The Flying Fleet

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The Flying Fleet
Directed by George W. Hill
Produced by George W. Hill
Written by Frank Wead (story)
Byron Morgan (story)
Richard Schayer
Joseph Farnham (titles)
Starring Ramon Novarro
Ralph Graves
Anita Page
Music by David Mendoza
Raymond Klages
William Axt
Cinematography Charles A. Marshall
Edited by Blanche Sewell
Distributed by Metro-Goldwyn-Mayer (MGM)
Release date
  • January 19, 1929 (1929-01-19)
Running time
87 min
Country United States
Language Silent film
English intertitles

The Flying Fleet is a 1929 romantic drama film starring Ramon Navarro, Ralph Graves and Anita Page. Two United States Navy officers are rivals for the love of the same woman. The film is silent, and in black and white, although various scenes have either background music, engine noises or in one case, trumpet sounds, inserted.


Six friends are to graduate the next day from the United States Naval Academy. They all hope to become aviators. When the officer of the day becomes sick, Tommy Winslow (Ramon Navarro) has to take his place, while the others go out and celebrate. Two return loudly drunk after curfew. Tommy is able to shut Steve (Ralph Graves) up (by knocking him out), but "Dizzy" is not so lucky. An officer hears him and has him dismissed from the Academy.

The rest spend a year in the fleet, then reunite in San Diego for aviation training. Upon their arrival, they become acquainted with the beautiful Anita Hastings (Anita Page). Tommy and Steve become rivals for her affections.

Specs is rejected for training because of his bad eyesight. The remaining four then head to training school in Pensacola, Florida. Kewpie panics on his first flight, forcing his instructor to knock him out to regain control of their trainer biplane, while "Tex" loses control during his first solo flight and crashes into the sea. Tommy and Steve pass and are promoted to lieutenant. Upon their return to San Diego, they are reunited with Specs, now an aerial navigator, and Kewpie, the radio officer of the USS Langley, the Navy's first aircraft carrier.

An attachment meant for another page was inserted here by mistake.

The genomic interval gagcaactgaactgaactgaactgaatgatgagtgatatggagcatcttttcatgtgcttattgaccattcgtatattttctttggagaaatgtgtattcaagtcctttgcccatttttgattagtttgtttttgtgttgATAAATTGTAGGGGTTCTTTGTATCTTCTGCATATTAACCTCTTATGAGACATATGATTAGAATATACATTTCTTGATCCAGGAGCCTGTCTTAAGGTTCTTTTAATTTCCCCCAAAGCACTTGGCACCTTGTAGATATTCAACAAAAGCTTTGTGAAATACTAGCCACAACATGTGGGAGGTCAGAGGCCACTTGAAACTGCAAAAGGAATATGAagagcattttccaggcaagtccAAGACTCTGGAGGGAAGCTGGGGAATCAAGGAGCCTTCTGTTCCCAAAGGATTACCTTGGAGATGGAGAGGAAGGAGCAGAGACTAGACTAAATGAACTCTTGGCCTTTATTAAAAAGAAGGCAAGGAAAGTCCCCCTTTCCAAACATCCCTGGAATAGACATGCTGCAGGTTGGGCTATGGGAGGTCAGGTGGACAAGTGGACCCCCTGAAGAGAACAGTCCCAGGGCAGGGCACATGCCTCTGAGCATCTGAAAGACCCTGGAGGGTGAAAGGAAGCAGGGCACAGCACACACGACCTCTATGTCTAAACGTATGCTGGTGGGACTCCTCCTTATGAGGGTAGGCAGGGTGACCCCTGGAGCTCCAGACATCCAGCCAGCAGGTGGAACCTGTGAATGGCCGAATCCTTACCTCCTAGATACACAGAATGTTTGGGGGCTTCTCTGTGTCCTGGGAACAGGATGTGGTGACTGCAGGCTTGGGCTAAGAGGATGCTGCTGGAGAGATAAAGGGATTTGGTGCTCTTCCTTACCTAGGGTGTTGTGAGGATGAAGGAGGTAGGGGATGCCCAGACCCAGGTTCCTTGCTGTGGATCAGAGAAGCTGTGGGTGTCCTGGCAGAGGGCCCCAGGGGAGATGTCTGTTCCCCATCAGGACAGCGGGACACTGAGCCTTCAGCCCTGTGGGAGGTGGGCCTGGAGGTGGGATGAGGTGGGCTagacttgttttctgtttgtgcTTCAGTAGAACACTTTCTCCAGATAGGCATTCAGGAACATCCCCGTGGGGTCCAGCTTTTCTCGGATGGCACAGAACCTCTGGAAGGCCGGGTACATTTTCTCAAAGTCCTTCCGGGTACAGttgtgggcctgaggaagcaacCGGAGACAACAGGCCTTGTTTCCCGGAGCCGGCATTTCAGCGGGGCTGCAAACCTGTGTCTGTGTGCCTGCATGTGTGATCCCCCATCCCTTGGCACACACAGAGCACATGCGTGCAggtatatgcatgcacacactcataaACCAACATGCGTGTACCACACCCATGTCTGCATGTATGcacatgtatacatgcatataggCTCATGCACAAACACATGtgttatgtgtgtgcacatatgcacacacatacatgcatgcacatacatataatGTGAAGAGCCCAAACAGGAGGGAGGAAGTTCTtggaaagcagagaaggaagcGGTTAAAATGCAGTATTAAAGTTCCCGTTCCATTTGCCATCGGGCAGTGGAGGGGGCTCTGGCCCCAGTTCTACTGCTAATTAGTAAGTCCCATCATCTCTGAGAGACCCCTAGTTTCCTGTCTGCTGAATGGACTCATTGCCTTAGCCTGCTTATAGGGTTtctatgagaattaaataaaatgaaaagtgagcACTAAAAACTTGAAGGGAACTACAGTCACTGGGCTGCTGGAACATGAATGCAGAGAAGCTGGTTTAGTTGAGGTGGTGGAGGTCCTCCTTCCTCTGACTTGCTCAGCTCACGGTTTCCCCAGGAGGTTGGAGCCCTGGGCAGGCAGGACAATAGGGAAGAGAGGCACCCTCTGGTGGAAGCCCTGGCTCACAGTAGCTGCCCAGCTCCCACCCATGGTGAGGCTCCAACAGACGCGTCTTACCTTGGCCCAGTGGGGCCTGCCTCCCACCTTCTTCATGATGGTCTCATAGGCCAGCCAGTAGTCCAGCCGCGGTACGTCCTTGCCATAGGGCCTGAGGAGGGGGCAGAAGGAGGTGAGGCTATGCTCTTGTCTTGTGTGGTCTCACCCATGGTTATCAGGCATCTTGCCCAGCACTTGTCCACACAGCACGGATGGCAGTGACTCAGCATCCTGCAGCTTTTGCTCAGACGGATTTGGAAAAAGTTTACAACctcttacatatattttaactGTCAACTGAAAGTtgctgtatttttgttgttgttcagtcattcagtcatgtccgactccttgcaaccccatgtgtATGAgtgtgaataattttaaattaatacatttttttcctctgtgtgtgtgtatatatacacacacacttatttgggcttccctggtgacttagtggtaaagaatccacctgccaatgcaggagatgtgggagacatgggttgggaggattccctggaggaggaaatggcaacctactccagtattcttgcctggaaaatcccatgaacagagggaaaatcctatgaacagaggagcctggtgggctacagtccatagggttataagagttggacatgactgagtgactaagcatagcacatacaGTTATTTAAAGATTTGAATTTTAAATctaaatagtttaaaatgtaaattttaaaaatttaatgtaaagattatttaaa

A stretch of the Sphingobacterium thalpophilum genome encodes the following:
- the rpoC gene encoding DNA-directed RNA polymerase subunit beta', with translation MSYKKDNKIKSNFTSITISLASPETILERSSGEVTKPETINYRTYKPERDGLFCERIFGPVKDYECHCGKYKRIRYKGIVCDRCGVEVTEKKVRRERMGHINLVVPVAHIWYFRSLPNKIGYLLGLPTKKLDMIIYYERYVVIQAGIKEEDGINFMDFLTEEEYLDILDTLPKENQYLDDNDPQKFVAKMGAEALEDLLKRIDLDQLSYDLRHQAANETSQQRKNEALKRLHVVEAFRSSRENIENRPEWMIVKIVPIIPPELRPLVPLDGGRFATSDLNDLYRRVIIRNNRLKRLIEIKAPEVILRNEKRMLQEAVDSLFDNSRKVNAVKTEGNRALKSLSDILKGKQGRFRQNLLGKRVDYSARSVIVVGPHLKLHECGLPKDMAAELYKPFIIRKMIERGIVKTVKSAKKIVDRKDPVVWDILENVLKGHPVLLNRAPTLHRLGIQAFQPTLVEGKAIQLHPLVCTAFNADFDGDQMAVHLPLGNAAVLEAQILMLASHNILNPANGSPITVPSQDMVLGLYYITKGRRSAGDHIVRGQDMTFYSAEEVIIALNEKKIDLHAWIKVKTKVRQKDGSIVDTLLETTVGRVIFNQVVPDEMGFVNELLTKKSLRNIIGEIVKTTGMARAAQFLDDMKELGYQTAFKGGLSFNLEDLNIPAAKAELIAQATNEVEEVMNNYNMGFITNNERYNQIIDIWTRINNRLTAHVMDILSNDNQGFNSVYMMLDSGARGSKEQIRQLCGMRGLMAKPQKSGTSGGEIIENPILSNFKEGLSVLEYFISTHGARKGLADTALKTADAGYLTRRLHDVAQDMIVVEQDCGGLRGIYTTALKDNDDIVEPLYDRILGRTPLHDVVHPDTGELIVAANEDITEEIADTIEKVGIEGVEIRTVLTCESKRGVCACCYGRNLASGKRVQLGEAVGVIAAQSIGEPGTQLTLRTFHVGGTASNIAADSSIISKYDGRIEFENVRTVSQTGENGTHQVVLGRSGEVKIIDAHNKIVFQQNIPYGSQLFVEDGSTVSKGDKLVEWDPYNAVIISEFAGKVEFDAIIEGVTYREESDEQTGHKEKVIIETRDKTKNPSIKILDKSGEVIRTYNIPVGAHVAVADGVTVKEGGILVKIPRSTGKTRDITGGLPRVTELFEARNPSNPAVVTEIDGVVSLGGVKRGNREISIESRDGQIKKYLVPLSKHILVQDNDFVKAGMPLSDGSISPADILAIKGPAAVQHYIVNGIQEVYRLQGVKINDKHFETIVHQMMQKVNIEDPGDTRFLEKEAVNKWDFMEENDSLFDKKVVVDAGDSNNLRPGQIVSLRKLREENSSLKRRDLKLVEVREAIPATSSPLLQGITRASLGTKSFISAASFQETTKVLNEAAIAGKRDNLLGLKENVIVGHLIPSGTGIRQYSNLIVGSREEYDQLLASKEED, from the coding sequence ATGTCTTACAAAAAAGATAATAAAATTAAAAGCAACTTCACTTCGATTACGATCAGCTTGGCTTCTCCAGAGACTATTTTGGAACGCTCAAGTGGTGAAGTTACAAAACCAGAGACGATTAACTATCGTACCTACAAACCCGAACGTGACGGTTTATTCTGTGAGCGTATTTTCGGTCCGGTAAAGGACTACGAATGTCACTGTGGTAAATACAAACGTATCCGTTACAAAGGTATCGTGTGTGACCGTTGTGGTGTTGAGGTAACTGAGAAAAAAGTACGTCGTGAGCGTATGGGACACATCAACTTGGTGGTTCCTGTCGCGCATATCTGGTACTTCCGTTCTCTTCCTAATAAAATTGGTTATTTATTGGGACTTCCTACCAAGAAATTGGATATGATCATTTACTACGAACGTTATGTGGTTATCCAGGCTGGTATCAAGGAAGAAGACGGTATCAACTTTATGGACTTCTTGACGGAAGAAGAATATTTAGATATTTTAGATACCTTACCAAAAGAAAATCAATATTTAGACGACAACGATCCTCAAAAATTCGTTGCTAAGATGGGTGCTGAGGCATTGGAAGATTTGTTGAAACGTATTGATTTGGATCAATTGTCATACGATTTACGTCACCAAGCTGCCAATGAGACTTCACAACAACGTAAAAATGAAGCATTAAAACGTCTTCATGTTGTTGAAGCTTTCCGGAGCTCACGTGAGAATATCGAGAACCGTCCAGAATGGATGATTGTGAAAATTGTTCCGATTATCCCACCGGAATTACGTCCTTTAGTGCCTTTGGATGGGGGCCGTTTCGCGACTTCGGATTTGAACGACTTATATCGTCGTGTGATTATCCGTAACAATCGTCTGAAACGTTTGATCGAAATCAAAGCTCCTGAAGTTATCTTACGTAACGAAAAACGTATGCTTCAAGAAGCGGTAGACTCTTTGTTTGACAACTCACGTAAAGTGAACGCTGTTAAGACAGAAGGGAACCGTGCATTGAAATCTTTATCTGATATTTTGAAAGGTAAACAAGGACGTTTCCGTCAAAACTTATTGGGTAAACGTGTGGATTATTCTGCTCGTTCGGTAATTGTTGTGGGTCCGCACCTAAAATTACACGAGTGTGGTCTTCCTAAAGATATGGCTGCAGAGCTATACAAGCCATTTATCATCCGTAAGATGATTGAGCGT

The romantic rivalry between Tommy and Steve takes an ugly turn when it becomes apparent that Anita prefers Tommy. Steve resorts to underhanded tricks, straining his friendship with Tommy. In retaliation for Steve hiding his uniform pants during a swimming outing with Anita, Tommy buzzes Steve on the airfield after a mock aerial dogfight he has won. The admiral is greatly displeased, and deprives Tommy of the honor of piloting a pioneering 2,500-mile (4,000 km) flight to Honolulu, awarding it to Steve instead.

Steve takes off, with Specs as his navigator. However, they run into a severe storm and crash into the ocean before the radio operator can report their position. All four of the crew survive and make it to the floating aircraft wing, but Specs is badly injured. The admiral, following in the Langley aircraft carrier, immediately orders an all-out aerial search. As the days go by, Steve and the others save the little fresh water for Specs, despite his protests; finally, while the others are asleep, Specs drags himself into the water and drowns himself. Meanwhile, the admiral is ordered to give up his fruitless search. Tommy pleads with him for one last attempt, and the admiral agrees. Tommy finally spots the survivors, but his engine conks out. He sets his aircraft on fire as a signal to the Langley and parachutes into the water. When they return to San Diego, Anita is waiting for him.